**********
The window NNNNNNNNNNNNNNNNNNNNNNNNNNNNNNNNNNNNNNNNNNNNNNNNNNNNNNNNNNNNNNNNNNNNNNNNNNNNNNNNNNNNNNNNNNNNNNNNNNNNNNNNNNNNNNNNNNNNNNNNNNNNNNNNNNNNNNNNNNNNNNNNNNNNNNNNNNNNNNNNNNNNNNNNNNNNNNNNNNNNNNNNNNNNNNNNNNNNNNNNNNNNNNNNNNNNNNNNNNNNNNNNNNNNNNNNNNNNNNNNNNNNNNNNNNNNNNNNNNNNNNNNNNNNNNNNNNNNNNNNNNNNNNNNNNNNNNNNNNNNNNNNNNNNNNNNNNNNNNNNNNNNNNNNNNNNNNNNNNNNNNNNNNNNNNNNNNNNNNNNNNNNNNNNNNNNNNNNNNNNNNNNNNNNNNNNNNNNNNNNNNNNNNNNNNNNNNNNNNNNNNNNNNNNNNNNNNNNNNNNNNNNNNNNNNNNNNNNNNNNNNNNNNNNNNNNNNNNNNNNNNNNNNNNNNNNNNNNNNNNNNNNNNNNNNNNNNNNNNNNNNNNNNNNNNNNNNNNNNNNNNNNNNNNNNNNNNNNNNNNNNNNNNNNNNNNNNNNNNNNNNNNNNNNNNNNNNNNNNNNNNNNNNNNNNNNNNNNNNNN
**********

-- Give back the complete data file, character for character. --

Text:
The window NNNNNNNNNNNNNNNNNNNNNNNNNNNNNNNNNNNNNNNNNNNNNNNNNNNNNNNNNNNNNNNNNNNNNNNNNNNNNNNNNNNNNNNNNNNNNNNNNNNNNNNNNNNNNNNNNNNNNNNNNNNNNNNNNNNNNNNNNNNNNNNNNNNNNNNNNNNNNNNNNNNNNNNNNNNNNNNNNNNNNNNNNNNNNNNNNNNNNNNNNNNNNNNNNNNNNNNNNNNNNNNNNNNNNNNNNNNNNNNNNNNNNNNNNNNNNNNNNNNNNNNNNNNNNNNNNNNNNNNNNNNNNNNNNNNNNNNNNNNNNNNNNNNNNNNNNNNNNNNNNNNNNNNNNNNNNNNNNNNNNNNNNNNNNNNNNNNNNNNNNNNNNNNNNNNNNNNNNNNNNNNNNNNNNNNNNNNNNNNNNNNNNNNNNNNNNNNNNNNNNNNNNNNNNNNNNNNNNNNNNNNNNNNNNNNNNNNNNNNNNNNNNNNNNNNNNNNNNNNNNNNNNNNNNNNNNNNNNNNNNNNNNNNNNNNNNNNNNNNNNNNNNNNNNNNNNNNNNNNNNNNNNNNNNNNNNNNNNNNNNNNNNNNNNNNNNNNNNNNNNNNNNNNNNNNNNNNNNNNNNNNNNNNNNNNNNNNNNNNN